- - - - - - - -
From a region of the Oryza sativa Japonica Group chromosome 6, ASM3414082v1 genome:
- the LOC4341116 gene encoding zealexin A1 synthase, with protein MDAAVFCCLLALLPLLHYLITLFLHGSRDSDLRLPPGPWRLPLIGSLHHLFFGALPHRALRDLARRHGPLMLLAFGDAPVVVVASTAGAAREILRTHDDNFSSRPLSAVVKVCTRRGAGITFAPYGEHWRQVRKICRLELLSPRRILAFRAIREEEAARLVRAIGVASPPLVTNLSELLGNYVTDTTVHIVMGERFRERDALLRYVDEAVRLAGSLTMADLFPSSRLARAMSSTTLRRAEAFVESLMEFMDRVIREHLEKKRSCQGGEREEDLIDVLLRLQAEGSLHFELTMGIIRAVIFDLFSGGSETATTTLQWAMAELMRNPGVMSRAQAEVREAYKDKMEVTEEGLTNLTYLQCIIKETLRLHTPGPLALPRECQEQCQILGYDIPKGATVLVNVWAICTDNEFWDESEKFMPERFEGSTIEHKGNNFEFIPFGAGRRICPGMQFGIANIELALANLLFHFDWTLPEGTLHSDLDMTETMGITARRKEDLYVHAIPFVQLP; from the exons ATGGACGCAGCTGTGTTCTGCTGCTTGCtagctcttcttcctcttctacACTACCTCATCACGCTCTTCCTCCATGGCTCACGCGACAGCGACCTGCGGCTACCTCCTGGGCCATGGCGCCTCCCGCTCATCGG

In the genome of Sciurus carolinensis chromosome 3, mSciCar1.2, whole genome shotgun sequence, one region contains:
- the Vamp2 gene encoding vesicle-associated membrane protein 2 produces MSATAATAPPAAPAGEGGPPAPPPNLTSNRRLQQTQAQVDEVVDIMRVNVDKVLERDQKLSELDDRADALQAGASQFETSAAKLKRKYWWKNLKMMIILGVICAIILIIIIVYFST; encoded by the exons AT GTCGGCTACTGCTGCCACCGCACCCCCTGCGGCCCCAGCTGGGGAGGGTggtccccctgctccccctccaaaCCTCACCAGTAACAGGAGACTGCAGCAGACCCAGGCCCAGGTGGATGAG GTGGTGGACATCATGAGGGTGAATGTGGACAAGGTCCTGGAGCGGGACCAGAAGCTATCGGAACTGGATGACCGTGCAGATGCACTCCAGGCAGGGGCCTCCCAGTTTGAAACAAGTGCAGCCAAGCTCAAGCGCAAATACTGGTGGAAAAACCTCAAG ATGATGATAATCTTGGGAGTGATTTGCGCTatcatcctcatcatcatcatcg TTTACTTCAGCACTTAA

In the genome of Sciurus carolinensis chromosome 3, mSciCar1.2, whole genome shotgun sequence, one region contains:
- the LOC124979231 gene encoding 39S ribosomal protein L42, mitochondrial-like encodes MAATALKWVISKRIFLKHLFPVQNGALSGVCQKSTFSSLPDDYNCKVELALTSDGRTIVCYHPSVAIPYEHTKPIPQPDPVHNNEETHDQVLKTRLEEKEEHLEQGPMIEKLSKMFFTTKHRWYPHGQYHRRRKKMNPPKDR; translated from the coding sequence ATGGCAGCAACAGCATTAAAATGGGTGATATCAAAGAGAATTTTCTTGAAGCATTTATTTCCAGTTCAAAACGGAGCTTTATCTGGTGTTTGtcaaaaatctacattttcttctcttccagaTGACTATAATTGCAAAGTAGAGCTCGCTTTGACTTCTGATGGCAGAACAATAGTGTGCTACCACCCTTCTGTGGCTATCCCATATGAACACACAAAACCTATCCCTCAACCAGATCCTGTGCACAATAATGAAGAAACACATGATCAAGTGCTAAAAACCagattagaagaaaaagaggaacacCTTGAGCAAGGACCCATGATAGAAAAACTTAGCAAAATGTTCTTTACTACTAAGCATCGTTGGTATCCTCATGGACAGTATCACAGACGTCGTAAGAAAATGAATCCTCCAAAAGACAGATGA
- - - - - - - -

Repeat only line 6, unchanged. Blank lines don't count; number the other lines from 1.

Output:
- the LOC124979231 gene encoding 39S ribosomal protein L42, mitochondrial-like encodes MAATALKWVISKRIFLKHLFPVQNGALSGVCQKSTFSSLPDDYNCKVELALTSDGRTIVCYHPSVAIPYEHTKPIPQPDPVHNNEETHDQVLKTRLEEKEEHLEQGPMIEKLSKMFFTTKHRWYPHGQYHRRRKKMNPPKDR; translated from the coding sequence ATGGCAGCAACAGCATTAAAATGGGTGATATCAAAGAGAATTTTCTTGAAGCATTTATTTCCAGTTCAAAACGGAGCTTTATCTGGTGTTTGtcaaaaatctacattttcttctcttccagaTGACTATAATTGCAAAGTAGAGCTCGCTTTGACTTCTGATGGCAGAACAATAGTGTGCTACCACCCTTCTGTGGCTATCCCATATGAACACACAAAACCTATCCCTCAACCAGATCCTGTGCACAATAATGAAGAAACACATGATCAAGTGCTAAAAACCagattagaagaaaaagaggaacacCTTGAGCAAGGACCCATGATAGAAAAACTTAGCAAAATGTTCTTTACTACTAAGCATCGTTGGTATCCTCATGGACAGTATCACAGACGTCGTAAGAAAATGAATCCTCCAAAAGACAGATGA